"We sure are," Mike drawled. "And weíve got a whole new set list and new arrangements for all our songs Ďcause Mickyís sister has moved in with us and joined the band. Mr. MacTavish, meet Lenora Dolenz."

"Ah, yes. Easy to see the family resemblance. Wonderful to meet you." Micky beamed. Iíd let slip a few days before about how I sometimes curled my hair -- ending up with a fro much like his, and thus heíd insisted I curl it for the gig. Iíd borrowed Isaís curling iron and now I looked for all the world like a short, female Micky -- except my jawline was not quite so prominent. I saw Isa giving Mike a "you must be joking look" and getting a "later" glare in response.

"Well why donít you go backstage now. Weíll be opening the doors in five minutes." The manager then hustled over to the bar, getting stuff ready.

"I thought you said they werenít related!" Isa hissed at Mike.

"Theyíre not. But as far as MacTavish is concerned, they are."

"And to the cop we ran into in the parking lot and the guy at the DMV, Mike is my uncle," I giggled. "Canít let anyone know where I really came from!"

"I see. Well, guys, break a leg!" Isa said, then gave me a quick "good luck" hug, and whispered something in Mikeís ear before we headed backstage.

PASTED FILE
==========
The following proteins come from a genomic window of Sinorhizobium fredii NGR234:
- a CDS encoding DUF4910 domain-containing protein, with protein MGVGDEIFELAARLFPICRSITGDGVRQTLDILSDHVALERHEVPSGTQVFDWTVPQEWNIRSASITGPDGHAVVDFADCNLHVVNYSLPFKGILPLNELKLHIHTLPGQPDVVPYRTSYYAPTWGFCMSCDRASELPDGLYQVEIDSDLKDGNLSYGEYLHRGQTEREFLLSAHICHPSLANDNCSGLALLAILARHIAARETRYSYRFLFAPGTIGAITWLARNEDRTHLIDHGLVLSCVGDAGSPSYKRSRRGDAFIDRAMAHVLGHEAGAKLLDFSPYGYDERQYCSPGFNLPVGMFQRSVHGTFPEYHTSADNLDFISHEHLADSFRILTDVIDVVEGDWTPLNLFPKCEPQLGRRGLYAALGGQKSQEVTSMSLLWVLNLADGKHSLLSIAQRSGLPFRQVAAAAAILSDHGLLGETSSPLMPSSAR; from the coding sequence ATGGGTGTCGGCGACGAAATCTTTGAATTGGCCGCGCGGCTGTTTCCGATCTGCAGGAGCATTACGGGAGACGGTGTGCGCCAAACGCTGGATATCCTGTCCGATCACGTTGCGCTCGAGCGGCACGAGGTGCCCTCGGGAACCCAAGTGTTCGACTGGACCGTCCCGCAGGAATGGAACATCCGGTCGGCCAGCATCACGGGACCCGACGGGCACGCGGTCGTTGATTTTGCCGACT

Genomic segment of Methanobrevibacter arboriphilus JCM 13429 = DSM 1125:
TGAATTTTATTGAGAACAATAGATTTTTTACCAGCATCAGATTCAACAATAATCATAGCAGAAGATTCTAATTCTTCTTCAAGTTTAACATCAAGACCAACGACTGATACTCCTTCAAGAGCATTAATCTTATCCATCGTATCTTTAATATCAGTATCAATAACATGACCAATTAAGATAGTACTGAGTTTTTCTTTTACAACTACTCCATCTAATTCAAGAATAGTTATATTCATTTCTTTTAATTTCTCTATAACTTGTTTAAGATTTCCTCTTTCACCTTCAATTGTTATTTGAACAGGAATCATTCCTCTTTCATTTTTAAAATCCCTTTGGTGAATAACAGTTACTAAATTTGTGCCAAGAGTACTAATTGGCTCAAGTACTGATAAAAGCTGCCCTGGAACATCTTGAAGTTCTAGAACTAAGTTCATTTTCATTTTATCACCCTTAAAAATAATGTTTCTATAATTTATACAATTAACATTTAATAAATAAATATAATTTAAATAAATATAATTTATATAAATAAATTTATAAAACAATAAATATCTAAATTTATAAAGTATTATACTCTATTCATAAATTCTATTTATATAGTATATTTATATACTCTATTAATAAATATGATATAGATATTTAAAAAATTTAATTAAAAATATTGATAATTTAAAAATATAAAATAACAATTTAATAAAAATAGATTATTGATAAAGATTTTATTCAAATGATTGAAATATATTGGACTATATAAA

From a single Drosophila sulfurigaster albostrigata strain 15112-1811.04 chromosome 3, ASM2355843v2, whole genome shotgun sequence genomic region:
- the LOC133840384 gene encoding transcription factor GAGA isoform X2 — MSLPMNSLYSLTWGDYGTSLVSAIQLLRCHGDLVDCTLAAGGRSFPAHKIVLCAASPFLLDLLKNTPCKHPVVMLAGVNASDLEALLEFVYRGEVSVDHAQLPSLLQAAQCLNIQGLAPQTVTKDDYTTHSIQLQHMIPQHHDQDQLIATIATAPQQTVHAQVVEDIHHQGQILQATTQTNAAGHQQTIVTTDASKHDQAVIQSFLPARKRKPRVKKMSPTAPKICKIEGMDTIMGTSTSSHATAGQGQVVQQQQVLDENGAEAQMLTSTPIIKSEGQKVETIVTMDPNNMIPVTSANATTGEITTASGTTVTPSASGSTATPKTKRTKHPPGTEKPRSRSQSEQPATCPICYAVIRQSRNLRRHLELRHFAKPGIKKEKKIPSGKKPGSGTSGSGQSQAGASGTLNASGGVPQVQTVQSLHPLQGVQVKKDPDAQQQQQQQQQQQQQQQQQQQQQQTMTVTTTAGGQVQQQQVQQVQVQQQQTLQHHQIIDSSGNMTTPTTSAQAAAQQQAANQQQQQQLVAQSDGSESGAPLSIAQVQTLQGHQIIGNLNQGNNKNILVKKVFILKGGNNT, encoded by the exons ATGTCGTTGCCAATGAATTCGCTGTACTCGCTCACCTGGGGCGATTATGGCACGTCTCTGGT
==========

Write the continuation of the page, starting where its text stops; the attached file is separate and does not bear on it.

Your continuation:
"You okay Len? Nervous at all?" Peter asked me quietly while we waited for our cue.

"Iím petrified, to tell you the truth. But Iíll be fine. I always am," I sighed. Then I looked up at him and saw the confused look in his eyes. "Iíve done quite a bit of public speaking before. Iím always very nervous but once Iím up there, I automatically do a great job. Iíll manage," I added.

"One minute!!!!" Micky shouted.

"Shaddup," Mike drawled, but there was a twinkle in his eyes as he did.

"Ladies and gentlemen, letís give a warm Club Cassandra welcome to the Monkees!"

That was our cue. We stepped out and moved to our places on the bandstand. I snagged the bass and took my spot toward the left side of the bandstand, right in front of the drums, in between Davy and Peter. Our first song was "Last Train to Clarksville." Then Peter carefully placed the acoustic guitar on its stand and moved to the keyboards for "She." Micky and I sang in perfect harmony, causing a couple of audience members to swoon.

Next I handed the bass to Davy and grabbed the electric 6-string. Mike reluctantly exchanged his 12-string for the acoustic. My stomach completely emptied of butterflies as we played the best performance of "Pleasant Valley Sunday" ever!

The gig just got better and better. My confidence grew with each song. Next up was "Circle Sky." I was back on bass for this one and since I wasnít doing any vocals, I was able to step back from the mike and just let my Torkaholic side come out as I danced around like Peter.

Then we did our new arrangement of "Never Tell A Woman Yes." By the end of the song, my ears were ringing from the shrill screams of the audience.